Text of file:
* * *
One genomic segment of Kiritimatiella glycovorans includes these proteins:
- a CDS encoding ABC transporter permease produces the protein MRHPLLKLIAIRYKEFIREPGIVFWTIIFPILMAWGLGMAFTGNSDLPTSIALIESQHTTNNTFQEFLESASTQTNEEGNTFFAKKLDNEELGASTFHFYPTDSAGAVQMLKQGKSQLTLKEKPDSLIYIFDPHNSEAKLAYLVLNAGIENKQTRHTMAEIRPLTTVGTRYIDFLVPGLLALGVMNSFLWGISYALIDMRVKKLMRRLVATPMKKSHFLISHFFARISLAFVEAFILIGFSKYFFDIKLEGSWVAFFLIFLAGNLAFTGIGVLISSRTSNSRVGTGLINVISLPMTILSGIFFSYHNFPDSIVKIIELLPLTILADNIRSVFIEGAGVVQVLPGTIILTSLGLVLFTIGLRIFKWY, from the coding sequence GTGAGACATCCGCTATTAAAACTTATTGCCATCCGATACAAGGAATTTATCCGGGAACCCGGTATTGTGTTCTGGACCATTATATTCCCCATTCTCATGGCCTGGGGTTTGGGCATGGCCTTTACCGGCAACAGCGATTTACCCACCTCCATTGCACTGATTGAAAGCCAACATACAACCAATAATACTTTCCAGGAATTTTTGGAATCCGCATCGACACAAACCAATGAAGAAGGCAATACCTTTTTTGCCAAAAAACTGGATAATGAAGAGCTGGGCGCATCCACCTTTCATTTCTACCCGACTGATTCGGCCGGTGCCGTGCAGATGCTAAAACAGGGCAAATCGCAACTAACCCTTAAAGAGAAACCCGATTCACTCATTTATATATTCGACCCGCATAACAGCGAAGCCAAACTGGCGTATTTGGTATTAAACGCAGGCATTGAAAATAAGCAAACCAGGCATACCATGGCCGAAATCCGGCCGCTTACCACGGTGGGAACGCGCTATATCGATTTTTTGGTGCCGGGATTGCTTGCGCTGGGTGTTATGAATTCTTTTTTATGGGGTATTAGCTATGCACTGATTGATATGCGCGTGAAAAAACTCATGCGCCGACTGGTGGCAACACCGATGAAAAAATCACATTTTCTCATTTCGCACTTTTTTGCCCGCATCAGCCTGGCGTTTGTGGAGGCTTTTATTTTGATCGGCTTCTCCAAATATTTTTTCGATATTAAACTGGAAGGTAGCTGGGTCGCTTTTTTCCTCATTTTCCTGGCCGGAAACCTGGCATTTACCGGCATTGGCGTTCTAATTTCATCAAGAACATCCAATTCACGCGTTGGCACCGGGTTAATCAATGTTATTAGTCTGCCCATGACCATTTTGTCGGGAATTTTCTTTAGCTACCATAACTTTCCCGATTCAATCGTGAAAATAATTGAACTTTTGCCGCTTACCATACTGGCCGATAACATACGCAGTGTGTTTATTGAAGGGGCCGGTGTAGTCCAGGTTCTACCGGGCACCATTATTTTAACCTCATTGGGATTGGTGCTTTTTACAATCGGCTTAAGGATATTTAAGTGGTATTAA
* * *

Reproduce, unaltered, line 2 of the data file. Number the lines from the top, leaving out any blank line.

- a CDS encoding ABC transporter permease produces the protein MRHPLLKLIAIRYKEFIREPGIVFWTIIFPILMAWGLGMAFTGNSDLPTSIALIESQHTTNNTFQEFLESASTQTNEEGNTFFAKKLDNEELGASTFHFYPTDSAGAVQMLKQGKSQLTLKEKPDSLIYIFDPHNSEAKLAYLVLNAGIENKQTRHTMAEIRPLTTVGTRYIDFLVPGLLALGVMNSFLWGISYALIDMRVKKLMRRLVATPMKKSHFLISHFFARISLAFVEAFILIGFSKYFFDIKLEGSWVAFFLIFLAGNLAFTGIGVLISSRTSNSRVGTGLINVISLPMTILSGIFFSYHNFPDSIVKIIELLPLTILADNIRSVFIEGAGVVQVLPGTIILTSLGLVLFTIGLRIFKWY, from the coding sequence GTGAGACATCCGCTATTAAAACTTATTGCCATCCGATACAAGGAATTTATCCGGGAACCCGGTATTGTGTTCTGGACCATTATATTCCCCATTCTCATGGCCTGGGGTTTGGGCATGGCCTTTACCGGCAACAGCGATTTACCCACCTCCATTGCACTGATTGAAAGCCAACATACAACCAATAATACTTTCCAGGAATTTTTGGAATCCGCATCGACACAAACCAATGAAGAAGGCAATACCTTTTTTGCCAAAAAACTGGATAATGAAGAGCTGGGCGCATCCACCTTTCATTTCTACCCGACTGATTCGGCCGGTGCCGTGCAGATGCTAAAACAGGGCAAATCGCAACTAACCCTTAAAGAGAAACCCGATTCACTCATTTATATATTCGACCCGCATAACAGCGAAGCCAAACTGGCGTATTTGGTATTAAACGCAGGCATTGAAAATAAGCAAACCAGGCATACCATGGCCGAAATCCGGCCGCTTACCACGGTGGGAACGCGCTATATCGATTTTTTGGTGCCGGGATTGCTTGCGCTGGGTGTTATGAATTCTTTTTTATGGGGTATTAGCTATGCACTGATTGATATGCGCGTGAAAAAACTCATGCGCCGACTGGTGGCAACACCGATGAAAAAATCACATTTTCTCATTTCGCACTTTTTTGCCCGCATCAGCCTGGCGTTTGTGGAGGCTTTTATTTTGATCGGCTTCTCCAAATATTTTTTCGATATTAAACTGGAAGGTAGCTGGGTCGCTTTTTTCCTCATTTTCCTGGCCGGAAACCTGGCATTTACCGGCATTGGCGTTCTAATTTCATCAAGAACATCCAATTCACGCGTTGGCACCGGGTTAATCAATGTTATTAGTCTGCCCATGACCATTTTGTCGGGAATTTTCTTTAGCTACCATAACTTTCCCGATTCAATCGTGAAAATAATTGAACTTTTGCCGCTTACCATACTGGCCGATAACATACGCAGTGTGTTTATTGAAGGGGCCGGTGTAGTCCAGGTTCTACCGGGCACCATTATTTTAACCTCATTGGGATTGGTGCTTTTTACAATCGGCTTAAGGATATTTAAGTGGTATTAA